One of the computer applications that has received the most attention in healthcare is Watson, the IBM system that achieved fame by beating humans at the television game show, Jeopardy!. Sometimes it seems there is such hype around Watson that people do not realize what the system actually does. Watson is a type of computer application known as a “question-answering system.” It works similarly to a search engine, but instead of retrieving “documents” (e.g., articles, Web pages, images, etc.), it outputs “answers” (or at least short snippets of text that are likely to contain answers to questions posed to it).
As one who has done research in information retrieval (IR, also sometimes called “search”) for over two decades, I am interested in how Watson works and how well it performs on the tasks for which it is used. As someone also interested in IR applied to health and biomedicine, I am even more curious about its healthcare applications. Since winning at Jeopardy!, Watson has “graduated medical school” and “started its medical career”. The latter reference touts Watson as an alternative to the “meaningful use” program providing incentives for electronic health record (EHR) adoption, but I see Watson as a very different application, and one potentially benefitting from the growing quantity of clinical data, especially the standards-based data we will hopefully see in Stage 2 of the program. (I also have skepticism for some of these proposed uses of Watson, such as its “crunching” through EHR data to “learn” medicine. Those advocating Watson performing this task need to understand the limits to observational studies in medicine.)
One concern I have had about Watson is that the publicity around it has been mostly news articles and press releases. As an evidence-based informatician, I would like to see more scientific analysis, i.e., what does Watson do to improve healthcare and how successful is it at doing so? I was therefore pleased to come across a journal article evaluating Watson . In this first evaluation in the medical domain, Watson was trained using several resources from internal medicine, such as ACP Medicine, PIER, Merck Manual, and MKSAP. Watson was applied, and further trained with 5000 questions, in Doctor’s Dilemma, a competition somewhat like Jeopardy! that is run by American College of Physicians and in which medical trainees participate each year. A sample question from the paper is, Familial adenomatous polyposis is caused by mutations of this gene, with the answer being, APC Gene. (Googling the text of the question gives the correct answer at the top of its ranking to this and the two other sample questions provided in the paper).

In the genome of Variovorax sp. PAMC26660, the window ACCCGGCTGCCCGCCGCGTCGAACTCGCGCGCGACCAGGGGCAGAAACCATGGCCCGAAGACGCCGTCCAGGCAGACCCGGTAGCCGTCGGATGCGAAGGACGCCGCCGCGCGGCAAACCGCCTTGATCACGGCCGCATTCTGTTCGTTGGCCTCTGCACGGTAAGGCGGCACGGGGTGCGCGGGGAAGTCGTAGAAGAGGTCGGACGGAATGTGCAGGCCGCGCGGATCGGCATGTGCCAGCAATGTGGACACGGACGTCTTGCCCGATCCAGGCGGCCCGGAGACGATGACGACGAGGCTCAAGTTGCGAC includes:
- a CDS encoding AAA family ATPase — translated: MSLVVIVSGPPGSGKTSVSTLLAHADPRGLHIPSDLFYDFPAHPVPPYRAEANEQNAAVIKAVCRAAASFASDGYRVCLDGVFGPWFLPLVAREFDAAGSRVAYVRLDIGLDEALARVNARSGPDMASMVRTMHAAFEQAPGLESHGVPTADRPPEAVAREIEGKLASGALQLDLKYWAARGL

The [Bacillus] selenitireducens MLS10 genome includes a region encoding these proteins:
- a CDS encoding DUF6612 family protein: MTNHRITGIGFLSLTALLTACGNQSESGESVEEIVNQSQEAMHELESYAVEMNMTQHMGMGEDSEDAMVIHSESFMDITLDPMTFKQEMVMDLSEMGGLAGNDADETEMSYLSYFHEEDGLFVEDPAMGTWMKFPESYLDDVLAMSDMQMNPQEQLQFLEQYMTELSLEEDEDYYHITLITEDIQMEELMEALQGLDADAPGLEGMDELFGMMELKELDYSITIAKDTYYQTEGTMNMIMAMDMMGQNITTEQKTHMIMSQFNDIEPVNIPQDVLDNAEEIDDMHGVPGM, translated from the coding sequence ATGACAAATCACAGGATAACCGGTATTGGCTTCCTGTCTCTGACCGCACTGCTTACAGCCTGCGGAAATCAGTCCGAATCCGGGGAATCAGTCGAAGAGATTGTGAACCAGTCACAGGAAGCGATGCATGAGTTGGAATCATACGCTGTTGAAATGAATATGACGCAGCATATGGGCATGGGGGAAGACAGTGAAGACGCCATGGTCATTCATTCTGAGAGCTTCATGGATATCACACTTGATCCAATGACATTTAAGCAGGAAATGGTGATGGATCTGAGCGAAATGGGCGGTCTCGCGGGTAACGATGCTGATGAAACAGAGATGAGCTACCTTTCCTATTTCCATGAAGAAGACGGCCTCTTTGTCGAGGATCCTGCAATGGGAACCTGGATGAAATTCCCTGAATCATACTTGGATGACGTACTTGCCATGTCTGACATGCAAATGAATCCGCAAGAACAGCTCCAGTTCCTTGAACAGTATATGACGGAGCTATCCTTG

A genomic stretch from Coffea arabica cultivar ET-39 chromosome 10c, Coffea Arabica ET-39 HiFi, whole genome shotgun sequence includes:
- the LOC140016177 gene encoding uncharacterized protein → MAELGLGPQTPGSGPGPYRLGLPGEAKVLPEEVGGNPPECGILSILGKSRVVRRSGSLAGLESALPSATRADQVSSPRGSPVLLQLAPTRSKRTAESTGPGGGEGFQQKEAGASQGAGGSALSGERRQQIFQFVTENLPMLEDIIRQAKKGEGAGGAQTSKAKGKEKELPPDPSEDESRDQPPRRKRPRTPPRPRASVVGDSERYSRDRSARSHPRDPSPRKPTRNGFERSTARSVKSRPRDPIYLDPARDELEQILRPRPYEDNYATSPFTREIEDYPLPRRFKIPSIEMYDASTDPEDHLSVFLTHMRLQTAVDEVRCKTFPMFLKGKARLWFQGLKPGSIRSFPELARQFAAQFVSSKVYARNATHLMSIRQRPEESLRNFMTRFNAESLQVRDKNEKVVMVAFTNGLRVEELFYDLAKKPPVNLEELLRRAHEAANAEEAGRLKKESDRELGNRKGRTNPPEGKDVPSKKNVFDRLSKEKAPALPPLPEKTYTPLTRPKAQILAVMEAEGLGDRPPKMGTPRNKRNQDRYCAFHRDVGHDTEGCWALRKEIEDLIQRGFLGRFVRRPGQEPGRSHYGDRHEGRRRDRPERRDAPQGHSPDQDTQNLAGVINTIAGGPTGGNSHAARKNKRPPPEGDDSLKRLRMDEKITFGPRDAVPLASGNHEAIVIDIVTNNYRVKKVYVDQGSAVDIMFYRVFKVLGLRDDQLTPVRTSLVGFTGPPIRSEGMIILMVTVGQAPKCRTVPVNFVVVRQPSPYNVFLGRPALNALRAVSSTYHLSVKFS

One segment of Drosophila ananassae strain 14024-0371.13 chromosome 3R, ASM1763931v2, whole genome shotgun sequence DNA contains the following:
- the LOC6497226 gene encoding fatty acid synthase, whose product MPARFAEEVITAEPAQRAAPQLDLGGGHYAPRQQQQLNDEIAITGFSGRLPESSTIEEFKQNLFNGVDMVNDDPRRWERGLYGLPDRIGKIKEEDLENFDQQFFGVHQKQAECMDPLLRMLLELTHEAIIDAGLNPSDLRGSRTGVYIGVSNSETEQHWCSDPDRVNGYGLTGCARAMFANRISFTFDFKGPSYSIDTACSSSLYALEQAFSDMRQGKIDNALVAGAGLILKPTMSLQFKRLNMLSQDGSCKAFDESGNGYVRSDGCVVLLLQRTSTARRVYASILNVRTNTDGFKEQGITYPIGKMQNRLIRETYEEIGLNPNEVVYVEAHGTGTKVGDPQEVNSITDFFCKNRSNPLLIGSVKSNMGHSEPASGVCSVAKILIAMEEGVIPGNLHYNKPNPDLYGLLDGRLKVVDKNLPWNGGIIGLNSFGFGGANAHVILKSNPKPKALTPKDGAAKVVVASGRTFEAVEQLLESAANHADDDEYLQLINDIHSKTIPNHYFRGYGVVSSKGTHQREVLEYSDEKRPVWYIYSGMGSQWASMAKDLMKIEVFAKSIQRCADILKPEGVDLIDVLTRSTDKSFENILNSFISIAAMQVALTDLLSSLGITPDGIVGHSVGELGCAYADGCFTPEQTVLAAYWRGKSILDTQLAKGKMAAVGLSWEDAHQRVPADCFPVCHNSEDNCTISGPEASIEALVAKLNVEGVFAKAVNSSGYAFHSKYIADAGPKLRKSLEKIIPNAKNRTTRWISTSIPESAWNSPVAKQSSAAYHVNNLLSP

Watson was evaluated on an additional 188 unseen questions . The primary outcome measure was recall (number of correct answers) at 10 results shown, and performance varied from 0.49 for the baseline system to 0.77 for the fully adapted and trained system. In other words, looking at the top ten answers for these 188 questions, 77% of those Watson provided were correct.